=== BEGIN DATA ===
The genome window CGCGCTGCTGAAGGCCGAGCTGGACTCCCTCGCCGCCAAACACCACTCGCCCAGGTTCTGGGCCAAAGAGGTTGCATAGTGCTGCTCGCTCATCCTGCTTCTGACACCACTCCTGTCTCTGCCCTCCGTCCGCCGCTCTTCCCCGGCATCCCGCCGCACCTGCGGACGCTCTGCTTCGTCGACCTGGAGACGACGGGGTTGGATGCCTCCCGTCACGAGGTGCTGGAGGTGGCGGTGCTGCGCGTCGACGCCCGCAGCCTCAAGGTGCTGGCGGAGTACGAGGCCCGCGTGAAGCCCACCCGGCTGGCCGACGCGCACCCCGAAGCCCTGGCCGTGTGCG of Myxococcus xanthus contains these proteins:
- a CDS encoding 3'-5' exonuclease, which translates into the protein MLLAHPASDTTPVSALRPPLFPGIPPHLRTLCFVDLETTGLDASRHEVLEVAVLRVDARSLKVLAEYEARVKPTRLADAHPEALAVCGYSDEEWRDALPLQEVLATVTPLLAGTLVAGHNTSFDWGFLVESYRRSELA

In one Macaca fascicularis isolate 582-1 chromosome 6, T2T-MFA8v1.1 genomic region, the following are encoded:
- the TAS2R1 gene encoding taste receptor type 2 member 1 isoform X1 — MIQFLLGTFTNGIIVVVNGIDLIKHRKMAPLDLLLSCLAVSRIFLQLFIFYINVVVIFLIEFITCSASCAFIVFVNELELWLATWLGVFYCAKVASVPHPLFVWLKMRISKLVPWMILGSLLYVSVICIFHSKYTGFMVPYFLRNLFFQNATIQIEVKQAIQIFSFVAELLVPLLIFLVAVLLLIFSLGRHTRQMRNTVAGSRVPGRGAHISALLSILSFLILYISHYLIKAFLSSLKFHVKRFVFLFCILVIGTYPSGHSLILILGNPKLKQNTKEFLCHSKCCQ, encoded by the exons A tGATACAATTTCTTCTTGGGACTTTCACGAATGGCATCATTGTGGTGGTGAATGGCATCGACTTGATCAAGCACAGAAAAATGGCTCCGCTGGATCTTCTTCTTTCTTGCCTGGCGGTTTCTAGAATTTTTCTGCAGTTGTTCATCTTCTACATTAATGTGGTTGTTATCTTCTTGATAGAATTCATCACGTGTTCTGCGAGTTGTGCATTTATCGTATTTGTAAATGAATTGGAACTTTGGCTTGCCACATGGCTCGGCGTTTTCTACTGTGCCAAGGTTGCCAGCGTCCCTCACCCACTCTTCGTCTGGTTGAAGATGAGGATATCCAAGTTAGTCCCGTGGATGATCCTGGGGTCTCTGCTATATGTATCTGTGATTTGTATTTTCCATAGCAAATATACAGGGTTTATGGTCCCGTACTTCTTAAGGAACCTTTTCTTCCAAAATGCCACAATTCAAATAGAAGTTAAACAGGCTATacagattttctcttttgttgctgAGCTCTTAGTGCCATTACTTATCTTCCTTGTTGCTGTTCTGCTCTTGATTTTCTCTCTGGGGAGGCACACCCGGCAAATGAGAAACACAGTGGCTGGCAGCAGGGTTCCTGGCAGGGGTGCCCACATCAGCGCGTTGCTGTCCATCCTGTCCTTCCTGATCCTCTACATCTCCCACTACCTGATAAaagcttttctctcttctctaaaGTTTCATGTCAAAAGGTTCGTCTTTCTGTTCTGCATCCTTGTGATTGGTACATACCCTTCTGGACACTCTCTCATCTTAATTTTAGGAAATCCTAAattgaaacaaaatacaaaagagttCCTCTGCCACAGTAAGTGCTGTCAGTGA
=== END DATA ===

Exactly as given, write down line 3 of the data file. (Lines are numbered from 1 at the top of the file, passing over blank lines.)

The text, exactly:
In one Macaca fascicularis isolate 582-1 chromosome 6, T2T-MFA8v1.1 genomic region, the following are encoded: